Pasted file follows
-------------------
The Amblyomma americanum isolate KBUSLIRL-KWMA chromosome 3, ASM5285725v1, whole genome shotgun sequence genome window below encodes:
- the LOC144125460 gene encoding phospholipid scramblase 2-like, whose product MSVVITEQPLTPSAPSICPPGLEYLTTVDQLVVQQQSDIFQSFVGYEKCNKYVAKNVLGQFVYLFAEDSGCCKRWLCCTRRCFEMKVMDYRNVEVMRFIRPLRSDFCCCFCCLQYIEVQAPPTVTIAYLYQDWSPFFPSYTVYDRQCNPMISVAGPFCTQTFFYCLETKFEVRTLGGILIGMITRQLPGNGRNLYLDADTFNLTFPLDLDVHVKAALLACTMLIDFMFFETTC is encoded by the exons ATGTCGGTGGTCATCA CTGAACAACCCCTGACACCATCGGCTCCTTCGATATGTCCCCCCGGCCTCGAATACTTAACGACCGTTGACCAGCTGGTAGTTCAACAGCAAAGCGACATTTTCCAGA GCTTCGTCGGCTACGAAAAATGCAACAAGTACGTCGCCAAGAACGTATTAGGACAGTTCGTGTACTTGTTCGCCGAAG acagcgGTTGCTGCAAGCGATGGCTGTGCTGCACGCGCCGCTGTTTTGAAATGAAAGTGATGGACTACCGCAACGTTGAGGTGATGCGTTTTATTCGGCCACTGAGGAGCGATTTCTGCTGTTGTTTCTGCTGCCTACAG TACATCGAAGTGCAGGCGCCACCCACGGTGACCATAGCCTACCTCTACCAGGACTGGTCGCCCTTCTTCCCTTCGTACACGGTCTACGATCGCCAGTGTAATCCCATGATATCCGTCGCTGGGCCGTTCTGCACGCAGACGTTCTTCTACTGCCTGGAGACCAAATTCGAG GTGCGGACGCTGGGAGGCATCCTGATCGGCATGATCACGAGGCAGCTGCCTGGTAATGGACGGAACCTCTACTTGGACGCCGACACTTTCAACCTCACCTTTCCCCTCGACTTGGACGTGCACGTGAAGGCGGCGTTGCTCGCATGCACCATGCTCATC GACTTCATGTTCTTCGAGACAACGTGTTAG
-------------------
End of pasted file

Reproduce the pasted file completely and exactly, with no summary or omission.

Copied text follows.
The Amblyomma americanum isolate KBUSLIRL-KWMA chromosome 3, ASM5285725v1, whole genome shotgun sequence genome window below encodes:
- the LOC144125460 gene encoding phospholipid scramblase 2-like, whose product MSVVITEQPLTPSAPSICPPGLEYLTTVDQLVVQQQSDIFQSFVGYEKCNKYVAKNVLGQFVYLFAEDSGCCKRWLCCTRRCFEMKVMDYRNVEVMRFIRPLRSDFCCCFCCLQYIEVQAPPTVTIAYLYQDWSPFFPSYTVYDRQCNPMISVAGPFCTQTFFYCLETKFEVRTLGGILIGMITRQLPGNGRNLYLDADTFNLTFPLDLDVHVKAALLACTMLIDFMFFETTC is encoded by the exons ATGTCGGTGGTCATCA CTGAACAACCCCTGACACCATCGGCTCCTTCGATATGTCCCCCCGGCCTCGAATACTTAACGACCGTTGACCAGCTGGTAGTTCAACAGCAAAGCGACATTTTCCAGA GCTTCGTCGGCTACGAAAAATGCAACAAGTACGTCGCCAAGAACGTATTAGGACAGTTCGTGTACTTGTTCGCCGAAG acagcgGTTGCTGCAAGCGATGGCTGTGCTGCACGCGCCGCTGTTTTGAAATGAAAGTGATGGACTACCGCAACGTTGAGGTGATGCGTTTTATTCGGCCACTGAGGAGCGATTTCTGCTGTTGTTTCTGCTGCCTACAG TACATCGAAGTGCAGGCGCCACCCACGGTGACCATAGCCTACCTCTACCAGGACTGGTCGCCCTTCTTCCCTTCGTACACGGTCTACGATCGCCAGTGTAATCCCATGATATCCGTCGCTGGGCCGTTCTGCACGCAGACGTTCTTCTACTGCCTGGAGACCAAATTCGAG GTGCGGACGCTGGGAGGCATCCTGATCGGCATGATCACGAGGCAGCTGCCTGGTAATGGACGGAACCTCTACTTGGACGCCGACACTTTCAACCTCACCTTTCCCCTCGACTTGGACGTGCACGTGAAGGCGGCGTTGCTCGCATGCACCATGCTCATC GACTTCATGTTCTTCGAGACAACGTGTTAG